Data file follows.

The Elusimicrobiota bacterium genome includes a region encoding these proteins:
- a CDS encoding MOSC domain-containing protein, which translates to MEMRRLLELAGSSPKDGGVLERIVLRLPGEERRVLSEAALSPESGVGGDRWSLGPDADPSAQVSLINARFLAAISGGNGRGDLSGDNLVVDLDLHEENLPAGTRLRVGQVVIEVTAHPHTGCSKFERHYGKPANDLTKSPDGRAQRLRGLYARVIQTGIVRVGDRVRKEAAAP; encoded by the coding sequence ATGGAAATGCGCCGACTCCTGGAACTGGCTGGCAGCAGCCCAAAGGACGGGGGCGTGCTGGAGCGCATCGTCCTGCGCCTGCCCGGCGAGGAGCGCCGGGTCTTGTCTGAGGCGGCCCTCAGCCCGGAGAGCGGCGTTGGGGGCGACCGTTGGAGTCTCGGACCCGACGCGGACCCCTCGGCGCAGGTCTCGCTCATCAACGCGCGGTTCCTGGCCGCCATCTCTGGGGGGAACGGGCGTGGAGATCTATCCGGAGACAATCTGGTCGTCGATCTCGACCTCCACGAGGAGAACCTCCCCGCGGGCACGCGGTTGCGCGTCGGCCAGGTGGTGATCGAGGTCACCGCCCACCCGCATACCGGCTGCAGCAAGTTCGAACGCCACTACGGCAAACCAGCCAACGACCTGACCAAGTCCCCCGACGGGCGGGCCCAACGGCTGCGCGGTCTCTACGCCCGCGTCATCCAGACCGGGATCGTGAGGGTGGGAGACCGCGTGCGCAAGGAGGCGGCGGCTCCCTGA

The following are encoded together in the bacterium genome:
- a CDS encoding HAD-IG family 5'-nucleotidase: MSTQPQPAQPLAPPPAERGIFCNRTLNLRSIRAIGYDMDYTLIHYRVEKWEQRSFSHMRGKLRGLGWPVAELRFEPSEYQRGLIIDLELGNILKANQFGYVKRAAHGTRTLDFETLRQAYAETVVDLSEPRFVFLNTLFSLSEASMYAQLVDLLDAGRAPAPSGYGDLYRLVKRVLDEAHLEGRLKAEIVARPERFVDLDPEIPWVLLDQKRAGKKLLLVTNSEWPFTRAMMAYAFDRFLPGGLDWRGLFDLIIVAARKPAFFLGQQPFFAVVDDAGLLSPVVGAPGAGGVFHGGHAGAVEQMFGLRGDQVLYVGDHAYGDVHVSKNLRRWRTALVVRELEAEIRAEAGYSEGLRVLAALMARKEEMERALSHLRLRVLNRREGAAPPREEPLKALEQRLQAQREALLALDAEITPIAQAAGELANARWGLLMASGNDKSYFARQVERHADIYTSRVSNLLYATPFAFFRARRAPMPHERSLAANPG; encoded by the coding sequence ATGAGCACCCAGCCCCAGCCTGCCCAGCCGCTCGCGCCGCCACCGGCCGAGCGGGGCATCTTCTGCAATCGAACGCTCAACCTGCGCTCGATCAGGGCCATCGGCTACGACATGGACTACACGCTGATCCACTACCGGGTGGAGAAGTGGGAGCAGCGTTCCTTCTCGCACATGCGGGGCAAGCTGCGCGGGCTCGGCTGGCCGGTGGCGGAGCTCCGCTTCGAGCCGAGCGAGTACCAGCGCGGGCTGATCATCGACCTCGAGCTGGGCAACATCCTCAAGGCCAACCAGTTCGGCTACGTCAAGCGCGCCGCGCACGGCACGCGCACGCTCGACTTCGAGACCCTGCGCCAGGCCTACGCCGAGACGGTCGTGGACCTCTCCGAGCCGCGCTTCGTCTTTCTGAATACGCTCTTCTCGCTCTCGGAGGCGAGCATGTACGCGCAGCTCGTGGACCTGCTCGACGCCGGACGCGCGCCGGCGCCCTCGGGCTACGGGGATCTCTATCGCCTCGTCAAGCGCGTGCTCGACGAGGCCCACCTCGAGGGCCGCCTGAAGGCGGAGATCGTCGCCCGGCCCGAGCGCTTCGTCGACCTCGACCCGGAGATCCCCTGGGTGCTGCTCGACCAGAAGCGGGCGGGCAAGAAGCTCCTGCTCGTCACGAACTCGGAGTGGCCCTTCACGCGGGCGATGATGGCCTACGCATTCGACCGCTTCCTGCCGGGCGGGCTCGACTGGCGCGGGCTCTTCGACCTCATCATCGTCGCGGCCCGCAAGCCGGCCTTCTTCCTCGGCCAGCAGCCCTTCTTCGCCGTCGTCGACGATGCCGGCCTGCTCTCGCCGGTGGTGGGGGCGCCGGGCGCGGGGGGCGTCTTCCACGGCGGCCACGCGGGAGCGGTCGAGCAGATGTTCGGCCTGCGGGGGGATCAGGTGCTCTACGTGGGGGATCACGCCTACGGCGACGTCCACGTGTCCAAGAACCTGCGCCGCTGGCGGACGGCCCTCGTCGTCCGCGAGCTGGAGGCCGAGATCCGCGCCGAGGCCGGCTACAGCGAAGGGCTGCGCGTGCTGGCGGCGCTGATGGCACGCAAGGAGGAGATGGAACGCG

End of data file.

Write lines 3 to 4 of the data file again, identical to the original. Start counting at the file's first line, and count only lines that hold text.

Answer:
The following are encoded together in the bacterium genome:
- a CDS encoding HAD-IG family 5'-nucleotidase: MSTQPQPAQPLAPPPAERGIFCNRTLNLRSIRAIGYDMDYTLIHYRVEKWEQRSFSHMRGKLRGLGWPVAELRFEPSEYQRGLIIDLELGNILKANQFGYVKRAAHGTRTLDFETLRQAYAETVVDLSEPRFVFLNTLFSLSEASMYAQLVDLLDAGRAPAPSGYGDLYRLVKRVLDEAHLEGRLKAEIVARPERFVDLDPEIPWVLLDQKRAGKKLLLVTNSEWPFTRAMMAYAFDRFLPGGLDWRGLFDLIIVAARKPAFFLGQQPFFAVVDDAGLLSPVVGAPGAGGVFHGGHAGAVEQMFGLRGDQVLYVGDHAYGDVHVSKNLRRWRTALVVRELEAEIRAEAGYSEGLRVLAALMARKEEMERALSHLRLRVLNRREGAAPPREEPLKALEQRLQAQREALLALDAEITPIAQAAGELANARWGLLMASGNDKSYFARQVERHADIYTSRVSNLLYATPFAFFRARRAPMPHERSLAANPG; encoded by the coding sequence ATGAGCACCCAGCCCCAGCCTGCCCAGCCGCTCGCGCCGCCACCGGCCGAGCGGGGCATCTTCTGCAATCGAACGCTCAACCTGCGCTCGATCAGGGCCATCGGCTACGACATGGACTACACGCTGATCCACTACCGGGTGGAGAAGTGGGAGCAGCGTTCCTTCTCGCACATGCGGGGCAAGCTGCGCGGGCTCGGCTGGCCGGTGGCGGAGCTCCGCTTCGAGCCGAGCGAGTACCAGCGCGGGCTGATCATCGACCTCGAGCTGGGCAACATCCTCAAGGCCAACCAGTTCGGCTACGTCAAGCGCGCCGCGCACGGCACGCGCACGCTCGACTTCGAGACCCTGCGCCAGGCCTACGCCGAGACGGTCGTGGACCTCTCCGAGCCGCGCTTCGTCTTTCTGAATACGCTCTTCTCGCTCTCGGAGGCGAGCATGTACGCGCAGCTCGTGGACCTGCTCGACGCCGGACGCGCGCCGGCGCCCTCGGGCTACGGGGATCTCTATCGCCTCGTCAAGCGCGTGCTCGACGAGGCCCACCTCGAGGGCCGCCTGAAGGCGGAGATCGTCGCCCGGCCCGAGCGCTTCGTCGACCTCGACCCGGAGATCCCCTGGGTGCTGCTCGACCAGAAGCGGGCGGGCAAGAAGCTCCTGCTCGTCACGAACTCGGAGTGGCCCTTCACGCGGGCGATGATGGCCTACGCATTCGACCGCTTCCTGCCGGGCGGGCTCGACTGGCGCGGGCTCTTCGACCTCATCATCGTCGCGGCCCGCAAGCCGGCCTTCTTCCTCGGCCAGCAGCCCTTCTTCGCCGTCGTCGACGATGCCGGCCTGCTCTCGCCGGTGGTGGGGGCGCCGGGCGCGGGGGGCGTCTTCCACGGCGGCCACGCGGGAGCGGTCGAGCAGATGTTCGGCCTGCGGGGGGATCAGGTGCTCTACGTGGGGGATCACGCCTACGGCGACGTCCACGTGTCCAAGAACCTGCGCCGCTGGCGGACGGCCCTCGTCGTCCGCGAGCTGGAGGCCGAGATCCGCGCCGAGGCCGGCTACAGCGAAGGGCTGCGCGTGCTGGCGGCGCTGATGGCACGCAAGGAGGAGATGGAACGCG